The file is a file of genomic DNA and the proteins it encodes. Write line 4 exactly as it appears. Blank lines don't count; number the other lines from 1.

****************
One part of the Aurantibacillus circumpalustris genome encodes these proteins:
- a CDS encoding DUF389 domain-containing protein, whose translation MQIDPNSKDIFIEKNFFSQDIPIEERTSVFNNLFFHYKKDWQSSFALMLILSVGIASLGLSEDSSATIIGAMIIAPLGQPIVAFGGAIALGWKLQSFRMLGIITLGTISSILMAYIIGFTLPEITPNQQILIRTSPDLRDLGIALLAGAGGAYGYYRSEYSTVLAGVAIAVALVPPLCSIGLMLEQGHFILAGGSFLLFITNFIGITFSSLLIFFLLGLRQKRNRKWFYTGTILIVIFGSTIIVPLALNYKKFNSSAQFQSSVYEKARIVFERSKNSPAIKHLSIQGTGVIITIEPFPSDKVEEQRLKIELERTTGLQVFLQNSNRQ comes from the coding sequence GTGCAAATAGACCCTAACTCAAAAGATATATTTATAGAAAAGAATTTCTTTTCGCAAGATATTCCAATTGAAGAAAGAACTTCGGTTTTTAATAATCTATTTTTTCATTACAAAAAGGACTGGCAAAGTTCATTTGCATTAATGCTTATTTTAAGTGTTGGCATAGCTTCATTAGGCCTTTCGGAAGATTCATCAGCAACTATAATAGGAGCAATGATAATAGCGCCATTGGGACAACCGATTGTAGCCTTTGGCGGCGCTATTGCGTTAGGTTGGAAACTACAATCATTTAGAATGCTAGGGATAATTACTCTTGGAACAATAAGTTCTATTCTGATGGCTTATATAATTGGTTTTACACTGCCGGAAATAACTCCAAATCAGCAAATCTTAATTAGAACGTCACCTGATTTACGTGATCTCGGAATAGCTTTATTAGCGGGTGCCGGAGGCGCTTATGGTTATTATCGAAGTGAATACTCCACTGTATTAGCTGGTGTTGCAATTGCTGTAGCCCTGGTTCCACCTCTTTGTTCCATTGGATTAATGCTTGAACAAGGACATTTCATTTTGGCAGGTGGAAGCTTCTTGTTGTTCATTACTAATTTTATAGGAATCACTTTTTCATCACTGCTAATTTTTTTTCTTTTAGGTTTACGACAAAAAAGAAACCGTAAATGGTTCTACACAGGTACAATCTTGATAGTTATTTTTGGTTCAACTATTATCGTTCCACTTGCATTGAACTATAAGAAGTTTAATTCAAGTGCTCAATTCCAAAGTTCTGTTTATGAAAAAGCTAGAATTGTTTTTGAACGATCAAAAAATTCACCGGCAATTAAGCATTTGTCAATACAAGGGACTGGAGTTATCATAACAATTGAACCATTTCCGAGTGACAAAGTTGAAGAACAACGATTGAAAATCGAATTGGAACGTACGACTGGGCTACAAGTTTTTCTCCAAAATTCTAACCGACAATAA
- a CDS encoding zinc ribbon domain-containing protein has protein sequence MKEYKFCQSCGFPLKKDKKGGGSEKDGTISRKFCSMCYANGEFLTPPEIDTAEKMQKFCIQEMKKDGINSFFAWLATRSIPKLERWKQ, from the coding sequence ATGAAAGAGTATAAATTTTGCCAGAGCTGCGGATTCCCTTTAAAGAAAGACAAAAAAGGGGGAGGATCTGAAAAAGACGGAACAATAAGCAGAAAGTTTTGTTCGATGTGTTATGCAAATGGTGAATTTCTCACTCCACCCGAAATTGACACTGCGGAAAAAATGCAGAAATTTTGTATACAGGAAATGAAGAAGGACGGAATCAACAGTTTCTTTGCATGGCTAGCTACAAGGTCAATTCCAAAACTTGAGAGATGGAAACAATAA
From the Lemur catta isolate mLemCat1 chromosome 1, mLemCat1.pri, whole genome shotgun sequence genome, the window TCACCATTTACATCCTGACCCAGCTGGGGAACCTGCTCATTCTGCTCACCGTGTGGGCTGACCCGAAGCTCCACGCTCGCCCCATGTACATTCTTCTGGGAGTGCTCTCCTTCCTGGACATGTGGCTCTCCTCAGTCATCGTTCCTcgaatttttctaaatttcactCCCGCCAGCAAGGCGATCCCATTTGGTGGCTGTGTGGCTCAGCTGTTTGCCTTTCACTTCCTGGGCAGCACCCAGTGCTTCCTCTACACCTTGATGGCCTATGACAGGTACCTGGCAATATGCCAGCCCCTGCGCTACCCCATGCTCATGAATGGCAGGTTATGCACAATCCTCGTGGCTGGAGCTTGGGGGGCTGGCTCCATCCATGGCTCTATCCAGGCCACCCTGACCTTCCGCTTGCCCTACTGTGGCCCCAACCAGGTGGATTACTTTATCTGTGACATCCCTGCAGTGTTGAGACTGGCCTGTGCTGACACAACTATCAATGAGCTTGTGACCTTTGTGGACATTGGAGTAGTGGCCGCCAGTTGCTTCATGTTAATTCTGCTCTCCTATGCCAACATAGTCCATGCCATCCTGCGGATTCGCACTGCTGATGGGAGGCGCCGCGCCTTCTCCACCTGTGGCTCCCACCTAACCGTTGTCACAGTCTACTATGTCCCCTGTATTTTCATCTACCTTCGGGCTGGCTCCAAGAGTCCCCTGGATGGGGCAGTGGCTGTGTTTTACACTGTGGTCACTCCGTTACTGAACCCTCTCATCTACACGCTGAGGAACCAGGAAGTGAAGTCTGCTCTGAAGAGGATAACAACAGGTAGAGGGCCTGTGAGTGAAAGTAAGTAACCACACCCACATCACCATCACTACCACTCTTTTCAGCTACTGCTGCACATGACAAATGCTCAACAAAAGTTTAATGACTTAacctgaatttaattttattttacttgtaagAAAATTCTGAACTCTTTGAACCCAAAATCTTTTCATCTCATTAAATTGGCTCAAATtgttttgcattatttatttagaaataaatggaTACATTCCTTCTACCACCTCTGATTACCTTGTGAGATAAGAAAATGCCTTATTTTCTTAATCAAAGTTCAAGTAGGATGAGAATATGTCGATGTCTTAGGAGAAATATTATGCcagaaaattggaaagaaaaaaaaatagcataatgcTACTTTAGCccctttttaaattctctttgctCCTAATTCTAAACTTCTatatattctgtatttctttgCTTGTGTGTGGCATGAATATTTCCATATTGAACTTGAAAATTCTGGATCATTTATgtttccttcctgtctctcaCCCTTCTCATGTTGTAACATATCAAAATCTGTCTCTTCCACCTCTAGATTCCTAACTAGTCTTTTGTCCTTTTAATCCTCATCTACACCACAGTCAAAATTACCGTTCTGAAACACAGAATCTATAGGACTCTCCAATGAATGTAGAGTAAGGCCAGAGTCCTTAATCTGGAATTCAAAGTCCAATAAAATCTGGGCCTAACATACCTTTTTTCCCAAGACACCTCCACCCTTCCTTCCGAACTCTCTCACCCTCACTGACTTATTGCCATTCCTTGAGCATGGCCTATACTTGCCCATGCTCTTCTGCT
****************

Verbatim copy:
From the Lemur catta isolate mLemCat1 chromosome 1, mLemCat1.pri, whole genome shotgun sequence genome, the window TCACCATTTACATCCTGACCCAGCTGGGGAACCTGCTCATTCTGCTCACCGTGTGGGCTGACCCGAAGCTCCACGCTCGCCCCATGTACATTCTTCTGGGAGTGCTCTCCTTCCTGGACATGTGGCTCTCCTCAGTCATCGTTCCTcgaatttttctaaatttcactCCCGCCAGCAAGGCGATCCCATTTGGTGGCTGTGTGGCTCAGCTGTTTGCCTTTCACTTCCTGGGCAGCACCCAGTGCTTCCTCTACACCTTGATGGCCTATGACAGGTACCTGGCAATATGCCAGCCCCTGCGCTACCCCATGCTCATGAATGGCAGGTTATGCACAATCCTCGTGGCTGGAGCTTGGGGGGCTGGCTCCATCCATGGCTCTATCCAGGCCACCCTGACCTTCCGCTTGCCCTACTGTGGCCCCAACCAGGTGGATTACTTTATCTGTGACATCCCTGCAGTGTTGAGACTGGCCTGTGCTGACACAACTATCAATGAGCTTGTGACCTTTGTGGACATTGGAGTAGTGGCCGCCAGTTGCTTCATGTTAATTCTGCTCTCCTATGCCAACATAGTCCATGCCATCCTGCGGATTCGCACTGCTGATGGGAGGCGCCGCGCCTTCTCCACCTGTGGCTCCCACCTAACCGTTGTCACAGTCTACTATGTCCCCTGTATTTTCATCTACCTTCGGGCTGGCTCCAAGAGTCCCCTGGATGGGGCAGTGGCTGTGTTTTACACTGTGGTCACTCCGTTACTGAACCCTCTCATCTACACGCTGAGGAACCAGGAAGTGAAGTCTGCTCTGAAGAGGATAACAACAGGTAGAGGGCCTGTGAGTGAAAGTAAGTAACCACACCCACATCACCATCACTACCACTCTTTTCAGCTACTGCTGCACATGACAAATGCTCAACAAAAGTTTAATGACTTAacctgaatttaattttattttacttgtaagAAAATTCTGAACTCTTTGAACCCAAAATCTTTTCATCTCATTAAATTGGCTCAAATtgttttgcattatttatttagaaataaatggaTACATTCCTTCTACCACCTCTGATTACCTTGTGAGATAAGAAAATGCCTTATTTTCTTAATCAAAGTTCAAGTAGGATGAGAATATGTCGATGTCTTAGGAGAAATATTATGCcagaaaattggaaagaaaaaaaaatagcataatgcTACTTTAGCccctttttaaattctctttgctCCTAATTCTAAACTTCTatatattctgtatttctttgCTTGTGTGTGGCATGAATATTTCCATATTGAACTTGAAAATTCTGGATCATTTATgtttccttcctgtctctcaCCCTTCTCATGTTGTAACATATCAAAATCTGTCTCTTCCACCTCTAGATTCCTAACTAGTCTTTTGTCCTTTTAATCCTCATCTACACCACAGTCAAAATTACCGTTCTGAAACACAGAATCTATAGGACTCTCCAATGAATGTAGAGTAAGGCCAGAGTCCTTAATCTGGAATTCAAAGTCCAATAAAATCTGGGCCTAACATACCTTTTTTCCCAAGACACCTCCACCCTTCCTTCCGAACTCTCTCACCCTCACTGACTTATTGCCATTCCTTGAGCATGGCCTATACTTGCCCATGCTCTTCTGCT